Zhaohua Luo (11/17/1998) Recall that an element e of a commutative ring R is an idempotent if e^{2} = e. If e is an idempotent then 1  e is also an idempotent. Since e + (1  e) = 1, any element a of R can be written uniquely as ae + a(1  e). The ideals Re and R(1e) are two rings and R = ReR(1  e) is a direct factorization of R. Conversely, if U, V are two rings then the elements [0, 1] and [1, 0] of the direct product UV are idempotents and the direct factors U, V arise as above. Since the image of an idempotent under any ring homomorphism is idempotent, it follows that the direct product of two rings is couniversal. In this note we show that for any algebraic category, direct products are couniversal iff they are defined by "idempotents", as in the case of commutative rings. Consider an algebraic category (A, U). By a difference of an object
A
we mean a notation
a  b, where a, b are elements
of A.
Remark. (a) If there is an object in A with a unit
difference then the terminal object T of A is strict (i.e.
any morphism with
T as domain is an isomorphism).
Assumption: In the following we assume Z has a unit difference 0  1. For any object A the images of 0 and 1 in A under the unique morphism Z > A are denoted by 0_{A} and 1_{A} respectively. Remark. Denote by Z[x] the free object on a singleton x. Any element a of an object A determines a morphism f_{a}: Z[x] > A sending the free element x to a. If (a, b) are two elements of A, by the coequalizer of (a, b) we mean the coequalizer of the morphisms (f_{a}, f_{b}) (it is the quotient of A by the effective congruence generated by (a, b)). Definition. An element e of A is called an idempotent of A if the coequalizer of (0_{A}, e) and (e, 1_{A}) forms a direct product of A (note that this notion depends on the choice of (0, 1)). Suppose UV is the product of two objects U and V with the projections u: U V > U and v: UV > V. A general element of U V will be denoted by [a, b], where a is an element of U and b is an element of V. Definition. A product UV is couniversal (orcostable) if for any morphism f: UV > Z, let Z > Z_{U} and Z > Z_{V} be the pushouts of u and v along f, then the induced morphism Z > Z_{U} Z_{V} is an isomorphism. Let us consider the following axioms:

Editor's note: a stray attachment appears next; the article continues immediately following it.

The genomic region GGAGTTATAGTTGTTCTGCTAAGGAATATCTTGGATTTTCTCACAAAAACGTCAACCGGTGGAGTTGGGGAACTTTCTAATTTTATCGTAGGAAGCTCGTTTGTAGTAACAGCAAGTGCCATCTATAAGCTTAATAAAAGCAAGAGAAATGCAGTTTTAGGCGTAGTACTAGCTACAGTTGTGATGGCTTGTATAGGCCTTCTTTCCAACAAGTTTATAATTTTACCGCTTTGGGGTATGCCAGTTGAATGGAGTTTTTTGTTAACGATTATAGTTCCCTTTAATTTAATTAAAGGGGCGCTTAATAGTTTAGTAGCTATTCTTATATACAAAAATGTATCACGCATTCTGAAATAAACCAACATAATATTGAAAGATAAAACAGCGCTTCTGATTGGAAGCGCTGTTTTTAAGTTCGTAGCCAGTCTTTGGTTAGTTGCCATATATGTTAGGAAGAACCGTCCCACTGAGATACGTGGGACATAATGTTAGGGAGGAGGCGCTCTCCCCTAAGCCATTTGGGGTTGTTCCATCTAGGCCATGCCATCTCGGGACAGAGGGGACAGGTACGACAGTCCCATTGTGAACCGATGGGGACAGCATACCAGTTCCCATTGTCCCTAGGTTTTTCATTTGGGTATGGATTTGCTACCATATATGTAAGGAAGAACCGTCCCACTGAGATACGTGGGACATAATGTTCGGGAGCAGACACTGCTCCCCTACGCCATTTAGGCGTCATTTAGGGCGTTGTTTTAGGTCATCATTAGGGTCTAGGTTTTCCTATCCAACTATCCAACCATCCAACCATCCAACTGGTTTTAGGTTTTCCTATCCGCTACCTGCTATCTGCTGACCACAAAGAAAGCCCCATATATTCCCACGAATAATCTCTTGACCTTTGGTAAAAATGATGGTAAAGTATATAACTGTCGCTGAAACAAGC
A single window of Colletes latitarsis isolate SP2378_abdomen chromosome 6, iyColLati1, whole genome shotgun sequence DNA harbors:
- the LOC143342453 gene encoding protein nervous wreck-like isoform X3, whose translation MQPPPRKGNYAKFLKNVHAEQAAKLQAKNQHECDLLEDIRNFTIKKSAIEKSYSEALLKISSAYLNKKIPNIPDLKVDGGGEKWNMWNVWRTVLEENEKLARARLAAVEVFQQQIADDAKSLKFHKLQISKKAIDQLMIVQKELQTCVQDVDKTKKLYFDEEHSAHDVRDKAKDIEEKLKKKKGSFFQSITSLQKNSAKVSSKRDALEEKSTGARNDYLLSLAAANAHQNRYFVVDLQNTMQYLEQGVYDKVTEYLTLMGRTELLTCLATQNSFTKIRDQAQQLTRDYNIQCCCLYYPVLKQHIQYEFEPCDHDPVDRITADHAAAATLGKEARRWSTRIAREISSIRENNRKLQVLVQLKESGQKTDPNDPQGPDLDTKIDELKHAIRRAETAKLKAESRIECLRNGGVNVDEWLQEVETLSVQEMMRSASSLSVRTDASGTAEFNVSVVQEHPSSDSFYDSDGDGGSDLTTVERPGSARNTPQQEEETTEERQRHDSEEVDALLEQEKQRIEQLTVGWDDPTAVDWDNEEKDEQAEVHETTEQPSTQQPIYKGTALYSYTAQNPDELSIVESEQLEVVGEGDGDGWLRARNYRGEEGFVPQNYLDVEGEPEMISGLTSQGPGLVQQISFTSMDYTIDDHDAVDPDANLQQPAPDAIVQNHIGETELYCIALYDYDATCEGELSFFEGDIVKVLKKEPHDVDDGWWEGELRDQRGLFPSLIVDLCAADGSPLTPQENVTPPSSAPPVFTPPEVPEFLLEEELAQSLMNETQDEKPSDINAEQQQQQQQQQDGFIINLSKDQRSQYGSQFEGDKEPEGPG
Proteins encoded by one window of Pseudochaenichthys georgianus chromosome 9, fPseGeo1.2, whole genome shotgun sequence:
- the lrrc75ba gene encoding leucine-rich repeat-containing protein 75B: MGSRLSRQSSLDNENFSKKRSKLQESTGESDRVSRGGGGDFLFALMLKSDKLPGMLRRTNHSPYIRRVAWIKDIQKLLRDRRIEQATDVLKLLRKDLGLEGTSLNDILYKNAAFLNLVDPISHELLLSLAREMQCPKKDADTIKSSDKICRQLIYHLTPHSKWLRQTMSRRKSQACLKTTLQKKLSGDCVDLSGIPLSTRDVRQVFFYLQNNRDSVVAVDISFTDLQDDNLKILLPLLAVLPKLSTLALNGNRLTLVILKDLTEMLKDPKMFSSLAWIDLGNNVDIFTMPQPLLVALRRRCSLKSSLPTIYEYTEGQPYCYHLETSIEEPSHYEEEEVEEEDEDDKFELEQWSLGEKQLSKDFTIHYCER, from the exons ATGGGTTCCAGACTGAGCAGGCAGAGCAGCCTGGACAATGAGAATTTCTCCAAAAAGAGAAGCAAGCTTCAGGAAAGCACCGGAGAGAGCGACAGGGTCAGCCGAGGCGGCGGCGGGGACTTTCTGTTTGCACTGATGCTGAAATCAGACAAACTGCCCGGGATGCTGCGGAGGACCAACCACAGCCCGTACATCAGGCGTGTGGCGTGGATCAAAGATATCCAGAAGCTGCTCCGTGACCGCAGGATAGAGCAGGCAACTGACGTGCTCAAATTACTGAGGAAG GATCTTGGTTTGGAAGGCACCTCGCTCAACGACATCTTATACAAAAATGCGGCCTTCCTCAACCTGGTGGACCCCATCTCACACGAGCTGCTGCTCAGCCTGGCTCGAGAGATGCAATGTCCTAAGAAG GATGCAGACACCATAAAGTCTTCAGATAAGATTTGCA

Remark. Note that I_{2 }implies that the direct factor morphism p_{1}: A > U is the coequalizer of ([0_{U}, 0_{V}], [0_{U}, 1_{V}]). This follows from the fact that p_{1}: A > U factors through the coequalizer A > U' of ([0_{U}, 0_{V}], [0_{U}, 1_{V}]), and p_{2}: A > V factors through the coequalizer A > V' of ([1_{U}, 0_{V}], [1_{U}, 1_{V}]), and A = UV = U' V'. Theorem. (a) (G_{2}) is equivalent to (I_{1})
and (I_{2}).
Proof. (a) (I_{2}) and the above remark imply that the
direct factor morphism p_{1}:
ZZ
> Z is the coequalizer of a pair consisting of an idempotent and
0_{Z
Z}. Then (I_{1}) implies that the direct product of two
products is couniversal.
Remark. The proof of the above theorem shows that I_{1}
and the following I_{2}' is equivalent to G_{2}: